Jerusalem in the British Mandate Period

As part of our series of trips exploring the development of the modern city of Jerusalem (i.e. outside of the Old City walls), today’s tour was dedicated to buildings constructed during the period of the British Mandate, from 1920-48.

The Lepers' House / Hansen Centre in Jerusalem
The Lepers’ House / Hansen Centre in Jerusalem

As always, however, not everything fits into the tour’s theme. We took advantage of our location to begin the day at the Jesus Hilfe Lepers’ House. Built in the late 19th century and run by nuns, the building was constructed as a home for the numerous sufferers of leprosy, or Hansen’s disease, in the city of Jerusalem. After the establishment of the state it was taken over by the Ministry of Health and through their work there a treatment was developed for the disease. The last inhabitant left a few years ago and it is now a culture centre. There is a small exhibition about the lepers’ home, and also about the history of the disease, which is not the same as the tzaraat in the bible, which is normally translated as leprosy.

Grand building in Talbiye, Jerusalem
Grand building in Talbiye, Jerusalem

We then began a stroll around the neighbourhood of Talbiye / Kommemiyut. We learned that this period was typified by the construction of ‘garden neighbourhoods’, the idea being to keep traffic away from the centre of the neighbourhood, and maintain a tranquil atmosphere, as much as was possible. Our guide pointed out some of the grander buildings and told us stories of their inhabitants, as well as architectural features.

We moved on into the neighbourhood of Rechavia, built at the same period. We noted the current home of the Prime Minister, and heard more stories about some of the inhabitants of the neighbourhood over the years.

Jason's Tomb in Rechavia, Jerusalem
Jason’s Tomb in Rechavia, Jerusalem

A somewhat unexpected break came in the visit to the Tomb of Jason. Discovered during construction in the area, it is the remains of a Jewish tomb from the 2nd temple period. In fact, there is very little to see, but what is interesting is the images of ships found painted on the wall inside. We don’t know who this Jason was, but given the dating of the tomb, together with its grand nature, some believe it belongs to the High Priest who wrote the second book of Maccabees.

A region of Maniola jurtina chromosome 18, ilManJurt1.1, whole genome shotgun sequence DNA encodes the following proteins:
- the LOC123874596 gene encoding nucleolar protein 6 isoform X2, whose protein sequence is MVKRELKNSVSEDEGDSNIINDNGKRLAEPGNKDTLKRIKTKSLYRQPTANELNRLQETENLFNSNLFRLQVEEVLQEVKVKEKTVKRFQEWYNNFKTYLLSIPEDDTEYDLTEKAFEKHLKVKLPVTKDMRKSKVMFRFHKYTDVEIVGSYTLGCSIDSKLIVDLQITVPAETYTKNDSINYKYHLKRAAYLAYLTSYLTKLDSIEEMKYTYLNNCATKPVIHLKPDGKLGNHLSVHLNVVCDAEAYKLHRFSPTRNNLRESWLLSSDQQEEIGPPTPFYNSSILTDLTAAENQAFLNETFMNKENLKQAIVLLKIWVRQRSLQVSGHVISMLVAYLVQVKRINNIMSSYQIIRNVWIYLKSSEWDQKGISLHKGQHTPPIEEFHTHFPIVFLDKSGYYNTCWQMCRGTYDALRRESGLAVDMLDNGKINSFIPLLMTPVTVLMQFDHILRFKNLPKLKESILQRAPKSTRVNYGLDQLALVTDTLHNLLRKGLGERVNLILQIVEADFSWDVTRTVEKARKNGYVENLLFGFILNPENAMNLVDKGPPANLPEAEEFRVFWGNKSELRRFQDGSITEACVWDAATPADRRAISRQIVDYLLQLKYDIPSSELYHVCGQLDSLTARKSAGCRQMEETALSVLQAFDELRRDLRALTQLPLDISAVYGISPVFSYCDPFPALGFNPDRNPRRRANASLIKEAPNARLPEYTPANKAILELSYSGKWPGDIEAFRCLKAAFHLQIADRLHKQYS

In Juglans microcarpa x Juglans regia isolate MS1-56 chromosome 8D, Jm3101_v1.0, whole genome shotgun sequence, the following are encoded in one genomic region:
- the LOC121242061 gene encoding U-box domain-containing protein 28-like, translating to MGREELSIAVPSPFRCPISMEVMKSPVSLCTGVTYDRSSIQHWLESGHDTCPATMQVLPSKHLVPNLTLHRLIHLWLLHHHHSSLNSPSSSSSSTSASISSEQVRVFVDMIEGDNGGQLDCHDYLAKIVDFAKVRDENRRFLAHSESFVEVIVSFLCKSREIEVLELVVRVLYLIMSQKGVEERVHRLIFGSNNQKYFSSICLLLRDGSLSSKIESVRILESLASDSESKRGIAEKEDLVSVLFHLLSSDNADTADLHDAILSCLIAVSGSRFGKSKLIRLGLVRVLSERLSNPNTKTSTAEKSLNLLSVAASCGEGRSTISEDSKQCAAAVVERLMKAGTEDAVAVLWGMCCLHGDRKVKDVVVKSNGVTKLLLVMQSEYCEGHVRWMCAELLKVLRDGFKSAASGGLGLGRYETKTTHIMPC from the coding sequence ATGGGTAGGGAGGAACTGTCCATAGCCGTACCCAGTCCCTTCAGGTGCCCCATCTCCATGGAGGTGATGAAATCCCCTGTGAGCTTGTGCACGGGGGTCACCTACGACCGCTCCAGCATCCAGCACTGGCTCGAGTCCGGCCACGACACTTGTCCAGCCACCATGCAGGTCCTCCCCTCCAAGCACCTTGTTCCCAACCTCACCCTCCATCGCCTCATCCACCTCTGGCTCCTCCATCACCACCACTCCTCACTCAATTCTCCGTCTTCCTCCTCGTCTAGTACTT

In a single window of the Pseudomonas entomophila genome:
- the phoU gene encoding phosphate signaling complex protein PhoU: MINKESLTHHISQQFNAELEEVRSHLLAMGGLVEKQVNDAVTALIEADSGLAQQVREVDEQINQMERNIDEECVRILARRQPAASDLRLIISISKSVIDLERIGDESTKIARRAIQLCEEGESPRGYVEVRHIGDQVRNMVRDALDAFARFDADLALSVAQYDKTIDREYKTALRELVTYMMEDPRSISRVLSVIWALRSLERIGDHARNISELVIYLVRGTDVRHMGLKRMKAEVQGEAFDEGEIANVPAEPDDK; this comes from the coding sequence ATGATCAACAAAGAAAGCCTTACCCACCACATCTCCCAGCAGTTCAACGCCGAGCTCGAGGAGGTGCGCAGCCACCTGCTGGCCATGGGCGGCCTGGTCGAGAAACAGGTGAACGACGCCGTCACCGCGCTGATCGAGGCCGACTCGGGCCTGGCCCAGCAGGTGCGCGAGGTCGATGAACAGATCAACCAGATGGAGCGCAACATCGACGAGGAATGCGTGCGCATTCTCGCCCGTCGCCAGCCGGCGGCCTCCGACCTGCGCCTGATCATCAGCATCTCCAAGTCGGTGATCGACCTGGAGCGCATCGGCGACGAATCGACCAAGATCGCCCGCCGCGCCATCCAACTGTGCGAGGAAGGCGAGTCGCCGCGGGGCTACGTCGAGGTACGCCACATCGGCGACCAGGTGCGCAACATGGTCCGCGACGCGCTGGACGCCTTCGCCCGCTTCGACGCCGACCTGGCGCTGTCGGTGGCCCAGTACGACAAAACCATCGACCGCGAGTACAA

The President's Hut at the Yad Ben Zvi Institute
The President’s Hut at the Yad Ben Zvi Institute

We continued to the Yad Ben Zvi institute. Yitzchak Ben Zvi, the second president of Israel, was a passionate researcher of the Land of Israel and the Jewish people. Housed here is his small hut, in which he made his home, and also a research institute established in his memory. On becoming president, he famously turned down the grandeur of a state home constructed for the purpose, preferring to remain in his simple hut. They don’t make them like that anymore!

One of the JNF / KKL's golden books of donors, housed in their offices in Jerusalem
One of the JNF / KKL’s golden books of donors, housed in their offices in Jerusalem

Our next stop of significance was at the National Institutions Building. Opened in 1930, this was the first major building of the Zionist enterprise. At the heart of new Jerusalem, it was designed to house the main institutions of the Zionist movement: the World Zionist Organisation, the Jewish Agency, the Jewish National Fund (Keren Kayement L’Yisrael) and the United Israel Appeal (Keren HaYesod). We learned about the history of these institutions, the key roles they played in the establishment and strengthening of the state, and the work they continue to do to this day.

Ratisbonne Monastery, Jerusalem
Ratisbonne Monastery, Jerusalem

A further stop was also not from an earlier period, but it was a shame to pass the Ratisbonne Monastery without popping in for a look. Founded by a French Jew-turned-Catholic in the mid 19th century, the idea was to generate a better understanding between Christians and Jews, albeit with an ultimate objective of proselytising. Today, the proselytising has taken a backseat, and it is a place for Christians to come and study Hebrew and Jewish texts, within the environment of Jerusalem.

Betzalel's original home, Jerusalem
Betzalel’s original home, Jerusalem

Our final stop of the day was at the original home of the famous art school, Betzalel. Named after the biblical designer of the Tabernacle (Mishkan), this was the place where under Boris Shatz a group of talented artists attempted to create a new Jewish national art. They did so by mixing traditional Jewish motifs with those of Assyria and Mesopotamia, also using the physical features of the Land of Israel as an inspiration. Although the main campus of the school has moved, it still maintains a presence at the site, and remains the leading art school in the country. The building is also now used as a sort of community centre for artists in Jerusalem which also houses exhibitions and has a delightful little cafe. Worth a visit if you are in the area!

We have been in Jerusalem a lot of late and it has been great to discover so many of its secrets. We won’t be back now for 6 weeks or so – expect more reporting from trips in the north and centre of the country in the upcoming updates.

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